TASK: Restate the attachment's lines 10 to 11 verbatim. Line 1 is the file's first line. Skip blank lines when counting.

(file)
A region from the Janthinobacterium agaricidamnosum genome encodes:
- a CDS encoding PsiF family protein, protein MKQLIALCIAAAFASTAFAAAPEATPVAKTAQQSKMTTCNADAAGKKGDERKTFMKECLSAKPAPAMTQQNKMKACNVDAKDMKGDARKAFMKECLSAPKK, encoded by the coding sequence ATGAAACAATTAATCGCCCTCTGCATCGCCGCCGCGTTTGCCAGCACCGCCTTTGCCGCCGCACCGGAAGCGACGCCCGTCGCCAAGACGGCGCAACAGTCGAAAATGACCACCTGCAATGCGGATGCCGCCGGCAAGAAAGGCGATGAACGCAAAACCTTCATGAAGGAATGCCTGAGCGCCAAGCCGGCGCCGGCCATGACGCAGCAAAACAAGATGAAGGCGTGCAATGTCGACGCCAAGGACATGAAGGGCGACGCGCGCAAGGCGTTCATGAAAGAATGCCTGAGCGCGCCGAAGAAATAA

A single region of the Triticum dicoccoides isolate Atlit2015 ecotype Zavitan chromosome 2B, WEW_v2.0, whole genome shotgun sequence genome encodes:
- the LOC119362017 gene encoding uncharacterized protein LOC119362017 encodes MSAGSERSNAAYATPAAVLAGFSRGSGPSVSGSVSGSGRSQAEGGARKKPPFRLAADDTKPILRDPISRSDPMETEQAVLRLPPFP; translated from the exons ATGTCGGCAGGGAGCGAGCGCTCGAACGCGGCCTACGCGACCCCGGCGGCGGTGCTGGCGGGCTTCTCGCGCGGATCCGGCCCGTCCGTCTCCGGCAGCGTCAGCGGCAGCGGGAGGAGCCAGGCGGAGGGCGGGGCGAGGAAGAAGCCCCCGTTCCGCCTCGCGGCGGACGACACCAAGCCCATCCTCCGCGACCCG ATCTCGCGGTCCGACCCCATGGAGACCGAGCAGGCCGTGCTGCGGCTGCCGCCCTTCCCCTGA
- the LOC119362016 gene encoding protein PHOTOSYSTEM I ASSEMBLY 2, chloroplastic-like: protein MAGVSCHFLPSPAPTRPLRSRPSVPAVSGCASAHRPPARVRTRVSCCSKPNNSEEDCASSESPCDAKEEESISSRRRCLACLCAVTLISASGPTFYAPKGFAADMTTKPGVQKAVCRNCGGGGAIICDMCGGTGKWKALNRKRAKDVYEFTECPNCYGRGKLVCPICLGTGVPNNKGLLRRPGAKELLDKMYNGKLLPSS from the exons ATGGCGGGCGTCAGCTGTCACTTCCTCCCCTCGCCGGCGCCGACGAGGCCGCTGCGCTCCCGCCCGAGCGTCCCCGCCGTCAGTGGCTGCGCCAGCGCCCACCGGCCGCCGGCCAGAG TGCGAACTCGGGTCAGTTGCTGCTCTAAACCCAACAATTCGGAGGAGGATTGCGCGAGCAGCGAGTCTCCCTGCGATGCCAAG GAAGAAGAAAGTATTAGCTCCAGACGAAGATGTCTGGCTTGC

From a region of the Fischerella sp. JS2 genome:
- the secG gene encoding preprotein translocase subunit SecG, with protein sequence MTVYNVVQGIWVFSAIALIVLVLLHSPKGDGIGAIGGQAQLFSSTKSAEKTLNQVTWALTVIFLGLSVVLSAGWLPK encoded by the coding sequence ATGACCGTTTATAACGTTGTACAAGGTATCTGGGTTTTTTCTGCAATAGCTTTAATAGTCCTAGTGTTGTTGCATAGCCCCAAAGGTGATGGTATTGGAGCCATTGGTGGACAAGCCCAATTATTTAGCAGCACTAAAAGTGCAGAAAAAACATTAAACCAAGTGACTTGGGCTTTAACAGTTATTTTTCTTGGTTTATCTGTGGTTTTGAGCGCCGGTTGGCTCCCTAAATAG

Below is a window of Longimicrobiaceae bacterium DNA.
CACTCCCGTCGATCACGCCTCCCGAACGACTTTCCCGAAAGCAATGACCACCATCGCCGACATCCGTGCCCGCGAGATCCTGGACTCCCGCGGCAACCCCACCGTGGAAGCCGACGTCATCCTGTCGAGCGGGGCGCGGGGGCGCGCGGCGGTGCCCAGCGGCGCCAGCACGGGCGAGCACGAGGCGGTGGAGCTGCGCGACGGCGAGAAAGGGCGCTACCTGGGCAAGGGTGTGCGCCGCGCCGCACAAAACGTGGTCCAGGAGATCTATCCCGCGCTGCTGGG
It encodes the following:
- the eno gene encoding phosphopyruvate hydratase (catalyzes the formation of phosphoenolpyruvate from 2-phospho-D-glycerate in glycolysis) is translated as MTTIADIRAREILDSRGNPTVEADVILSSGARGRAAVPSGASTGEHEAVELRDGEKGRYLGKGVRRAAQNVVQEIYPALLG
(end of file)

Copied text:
It encodes the following:
- the eno gene encoding phosphopyruvate hydratase (catalyzes the formation of phosphoenolpyruvate from 2-phospho-D-glycerate in glycolysis) is translated as MTTIADIRAREILDSRGNPTVEADVILSSGARGRAAVPSGASTGEHEAVELRDGEKGRYLGKGVRRAAQNVVQEIYPALLG